Culpepper C. H. Va. May 1st 1864
Your very kind letter of yesterday is just received. The confidence you express for the future, and satisfaction with the past, in my Military administration is acknowledged with pride. It will be my earnest endeavor that you, and the country, shall not be disappointed.
From my first entrance into the volunteer service of the country, to the present day, I have never had cause of complaint, have never expressed or implied a complaint, against the Administration, or the Sec. of War, for throwing any embarassment in the way of my vigerously prossecuting what appeared to me my duty. Indeed since the promotion which placed me in command of all the Armies, and in view of the great responsibility, and importance of success, I have been astonished at the readiness with which every thin[g] asked for has been yielded without even an explaination being asked. Should my success be less than I desire, and expect, the least I can say is, the fault is not with you.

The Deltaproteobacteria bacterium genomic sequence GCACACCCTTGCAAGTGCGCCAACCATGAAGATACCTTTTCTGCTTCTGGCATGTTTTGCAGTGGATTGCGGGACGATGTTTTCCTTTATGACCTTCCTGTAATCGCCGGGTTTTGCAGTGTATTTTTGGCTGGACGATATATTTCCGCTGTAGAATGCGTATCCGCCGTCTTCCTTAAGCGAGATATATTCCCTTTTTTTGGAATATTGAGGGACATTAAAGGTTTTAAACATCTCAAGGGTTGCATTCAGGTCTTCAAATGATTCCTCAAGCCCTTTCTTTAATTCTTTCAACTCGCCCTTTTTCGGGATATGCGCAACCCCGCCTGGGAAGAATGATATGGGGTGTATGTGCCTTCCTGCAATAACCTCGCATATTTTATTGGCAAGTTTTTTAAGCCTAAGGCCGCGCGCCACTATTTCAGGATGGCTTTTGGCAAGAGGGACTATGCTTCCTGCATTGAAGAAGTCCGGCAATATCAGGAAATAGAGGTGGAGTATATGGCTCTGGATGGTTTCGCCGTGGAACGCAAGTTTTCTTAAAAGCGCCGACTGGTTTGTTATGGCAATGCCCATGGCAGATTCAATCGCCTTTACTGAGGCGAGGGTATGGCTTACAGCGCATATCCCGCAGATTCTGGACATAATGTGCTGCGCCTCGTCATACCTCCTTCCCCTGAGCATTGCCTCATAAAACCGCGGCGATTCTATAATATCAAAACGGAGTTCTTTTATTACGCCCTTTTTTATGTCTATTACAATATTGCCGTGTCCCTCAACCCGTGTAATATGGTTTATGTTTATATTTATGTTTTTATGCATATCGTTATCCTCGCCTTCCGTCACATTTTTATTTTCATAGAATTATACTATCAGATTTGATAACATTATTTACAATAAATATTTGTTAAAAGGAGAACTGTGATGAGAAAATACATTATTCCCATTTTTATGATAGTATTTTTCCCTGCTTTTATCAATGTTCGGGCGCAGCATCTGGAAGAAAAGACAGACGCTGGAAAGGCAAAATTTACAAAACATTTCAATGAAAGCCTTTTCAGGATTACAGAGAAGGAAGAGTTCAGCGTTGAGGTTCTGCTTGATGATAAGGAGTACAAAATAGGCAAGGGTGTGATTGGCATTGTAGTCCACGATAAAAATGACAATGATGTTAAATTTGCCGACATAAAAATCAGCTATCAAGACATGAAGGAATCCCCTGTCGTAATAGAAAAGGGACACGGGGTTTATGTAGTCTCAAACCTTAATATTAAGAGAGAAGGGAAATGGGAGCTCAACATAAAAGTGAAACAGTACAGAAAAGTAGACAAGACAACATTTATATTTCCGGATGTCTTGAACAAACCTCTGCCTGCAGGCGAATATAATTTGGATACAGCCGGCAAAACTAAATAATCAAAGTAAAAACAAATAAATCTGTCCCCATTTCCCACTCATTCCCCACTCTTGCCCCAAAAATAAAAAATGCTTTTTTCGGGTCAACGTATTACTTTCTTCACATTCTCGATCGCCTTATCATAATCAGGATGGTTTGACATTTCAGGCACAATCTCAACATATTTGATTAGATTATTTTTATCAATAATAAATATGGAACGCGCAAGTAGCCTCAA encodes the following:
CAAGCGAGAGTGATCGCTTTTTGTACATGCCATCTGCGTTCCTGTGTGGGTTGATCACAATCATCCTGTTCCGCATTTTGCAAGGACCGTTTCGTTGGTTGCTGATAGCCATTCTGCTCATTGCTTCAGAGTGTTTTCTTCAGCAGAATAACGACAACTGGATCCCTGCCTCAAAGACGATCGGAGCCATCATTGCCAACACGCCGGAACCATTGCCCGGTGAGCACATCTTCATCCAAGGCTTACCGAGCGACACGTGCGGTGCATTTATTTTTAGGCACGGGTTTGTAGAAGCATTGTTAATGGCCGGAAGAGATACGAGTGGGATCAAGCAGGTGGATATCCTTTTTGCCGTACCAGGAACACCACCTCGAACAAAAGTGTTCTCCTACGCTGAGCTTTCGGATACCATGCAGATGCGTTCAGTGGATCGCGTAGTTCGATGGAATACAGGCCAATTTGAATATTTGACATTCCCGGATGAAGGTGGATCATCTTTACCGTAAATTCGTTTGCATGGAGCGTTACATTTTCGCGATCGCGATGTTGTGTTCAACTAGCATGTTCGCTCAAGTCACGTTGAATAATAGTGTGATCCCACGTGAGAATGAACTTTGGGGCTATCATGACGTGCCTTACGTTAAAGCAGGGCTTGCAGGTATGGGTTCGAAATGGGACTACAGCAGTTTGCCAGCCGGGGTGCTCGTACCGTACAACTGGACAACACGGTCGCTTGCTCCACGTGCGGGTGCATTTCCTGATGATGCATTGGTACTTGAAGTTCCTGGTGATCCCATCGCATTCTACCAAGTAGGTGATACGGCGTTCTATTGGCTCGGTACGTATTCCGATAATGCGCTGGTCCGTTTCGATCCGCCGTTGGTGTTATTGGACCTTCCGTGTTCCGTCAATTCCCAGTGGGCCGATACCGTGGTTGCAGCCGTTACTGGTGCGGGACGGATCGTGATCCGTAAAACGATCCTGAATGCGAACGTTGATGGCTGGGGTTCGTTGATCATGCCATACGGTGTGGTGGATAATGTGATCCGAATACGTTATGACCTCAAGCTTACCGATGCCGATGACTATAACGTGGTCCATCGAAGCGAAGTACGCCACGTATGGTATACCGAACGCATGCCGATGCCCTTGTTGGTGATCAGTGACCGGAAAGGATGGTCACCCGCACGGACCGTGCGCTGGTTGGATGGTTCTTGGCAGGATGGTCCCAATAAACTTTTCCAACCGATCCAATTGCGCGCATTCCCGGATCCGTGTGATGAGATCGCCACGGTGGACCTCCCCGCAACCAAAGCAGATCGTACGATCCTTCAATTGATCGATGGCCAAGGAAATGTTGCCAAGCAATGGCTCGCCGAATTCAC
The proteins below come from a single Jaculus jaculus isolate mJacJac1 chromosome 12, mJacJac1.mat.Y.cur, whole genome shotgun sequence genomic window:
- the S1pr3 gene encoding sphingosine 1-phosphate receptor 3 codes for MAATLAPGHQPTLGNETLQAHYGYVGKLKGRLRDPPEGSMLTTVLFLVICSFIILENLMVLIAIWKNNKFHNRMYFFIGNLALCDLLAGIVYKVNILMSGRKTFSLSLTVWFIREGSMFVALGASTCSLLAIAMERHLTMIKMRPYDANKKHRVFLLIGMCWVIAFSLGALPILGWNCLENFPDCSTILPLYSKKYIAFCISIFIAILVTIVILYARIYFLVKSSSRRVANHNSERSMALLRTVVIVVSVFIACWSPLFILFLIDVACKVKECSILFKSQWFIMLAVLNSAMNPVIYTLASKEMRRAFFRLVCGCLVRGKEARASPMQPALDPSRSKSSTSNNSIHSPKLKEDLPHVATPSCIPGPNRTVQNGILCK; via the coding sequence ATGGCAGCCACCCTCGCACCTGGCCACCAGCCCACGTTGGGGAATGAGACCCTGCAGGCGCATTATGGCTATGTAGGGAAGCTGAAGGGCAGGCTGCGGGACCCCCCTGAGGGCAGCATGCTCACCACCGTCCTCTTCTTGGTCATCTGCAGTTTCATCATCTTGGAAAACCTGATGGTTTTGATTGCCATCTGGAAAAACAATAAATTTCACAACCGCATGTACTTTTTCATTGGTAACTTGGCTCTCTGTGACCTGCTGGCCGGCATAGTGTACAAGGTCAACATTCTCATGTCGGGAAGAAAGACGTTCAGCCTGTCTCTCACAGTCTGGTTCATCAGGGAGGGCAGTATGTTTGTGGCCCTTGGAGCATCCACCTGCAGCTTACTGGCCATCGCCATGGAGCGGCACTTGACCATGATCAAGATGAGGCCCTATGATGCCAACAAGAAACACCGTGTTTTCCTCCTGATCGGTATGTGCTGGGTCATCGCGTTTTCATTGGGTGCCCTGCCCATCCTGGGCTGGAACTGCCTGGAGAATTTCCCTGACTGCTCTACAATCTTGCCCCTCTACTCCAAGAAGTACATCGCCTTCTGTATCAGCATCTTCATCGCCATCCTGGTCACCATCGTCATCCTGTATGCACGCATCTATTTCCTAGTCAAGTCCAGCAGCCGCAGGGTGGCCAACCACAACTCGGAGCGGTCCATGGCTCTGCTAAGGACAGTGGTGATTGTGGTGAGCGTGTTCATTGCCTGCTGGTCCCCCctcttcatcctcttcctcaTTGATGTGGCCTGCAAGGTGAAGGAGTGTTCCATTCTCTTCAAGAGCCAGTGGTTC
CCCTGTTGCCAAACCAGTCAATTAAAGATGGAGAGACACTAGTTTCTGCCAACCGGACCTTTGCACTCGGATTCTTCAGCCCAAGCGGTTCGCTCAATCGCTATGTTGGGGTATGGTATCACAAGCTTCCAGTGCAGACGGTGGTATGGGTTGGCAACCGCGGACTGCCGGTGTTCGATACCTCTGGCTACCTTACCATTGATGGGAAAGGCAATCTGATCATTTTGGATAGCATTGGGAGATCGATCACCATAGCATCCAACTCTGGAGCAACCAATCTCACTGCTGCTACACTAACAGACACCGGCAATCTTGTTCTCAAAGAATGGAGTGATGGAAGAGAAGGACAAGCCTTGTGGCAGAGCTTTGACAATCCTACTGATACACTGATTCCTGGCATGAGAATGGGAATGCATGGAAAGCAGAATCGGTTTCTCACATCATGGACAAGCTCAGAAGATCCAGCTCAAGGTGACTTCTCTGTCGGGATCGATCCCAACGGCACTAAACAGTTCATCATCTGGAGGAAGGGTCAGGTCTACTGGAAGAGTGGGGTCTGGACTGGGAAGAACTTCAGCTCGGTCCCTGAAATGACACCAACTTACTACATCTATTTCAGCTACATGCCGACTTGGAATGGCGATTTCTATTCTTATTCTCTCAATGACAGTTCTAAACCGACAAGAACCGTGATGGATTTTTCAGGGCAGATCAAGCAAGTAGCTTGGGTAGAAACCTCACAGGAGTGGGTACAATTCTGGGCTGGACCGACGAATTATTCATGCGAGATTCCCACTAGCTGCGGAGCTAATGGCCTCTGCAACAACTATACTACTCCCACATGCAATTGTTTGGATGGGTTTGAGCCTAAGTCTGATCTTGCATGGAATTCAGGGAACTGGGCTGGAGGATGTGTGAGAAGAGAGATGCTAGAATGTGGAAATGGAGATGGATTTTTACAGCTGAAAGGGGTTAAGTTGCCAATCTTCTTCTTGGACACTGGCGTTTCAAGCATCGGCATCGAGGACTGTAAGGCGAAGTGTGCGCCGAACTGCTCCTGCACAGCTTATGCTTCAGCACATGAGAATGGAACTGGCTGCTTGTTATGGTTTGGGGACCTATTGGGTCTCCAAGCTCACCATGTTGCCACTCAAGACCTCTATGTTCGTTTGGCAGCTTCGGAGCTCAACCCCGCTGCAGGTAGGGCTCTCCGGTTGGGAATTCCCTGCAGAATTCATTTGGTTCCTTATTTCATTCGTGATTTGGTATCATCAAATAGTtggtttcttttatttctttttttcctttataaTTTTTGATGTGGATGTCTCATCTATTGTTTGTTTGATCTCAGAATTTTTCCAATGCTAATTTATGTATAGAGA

your obt. svt.
U. S. GRANT
ALS, DLC-Robert T. Lincoln. On April 30, 1864, President Abraham Lincoln wrote to USG. "Not expecting to see you again before the Spring campaign opens, I wish to express, in this way, my entire satisfaction with what you have done up to this time, so far as I understand it. The particulars of your plans I neither know, or seek to know. You are vigilant and self-reliant; and, pleased with this, I wish not to obtrude any constraints or restraints upon you. While I am very anxious that any great disaster, or the capture of our men in great numbers, shall be avoided, I know these points are less likely to escape your attention than they would be mine—If there is anything wanting which is within my power to give, do not fail to let me know it. And now with a brave Army, and a just cause, may God sustain you." ALS, CSmH. Lincoln, Works, VII, 324.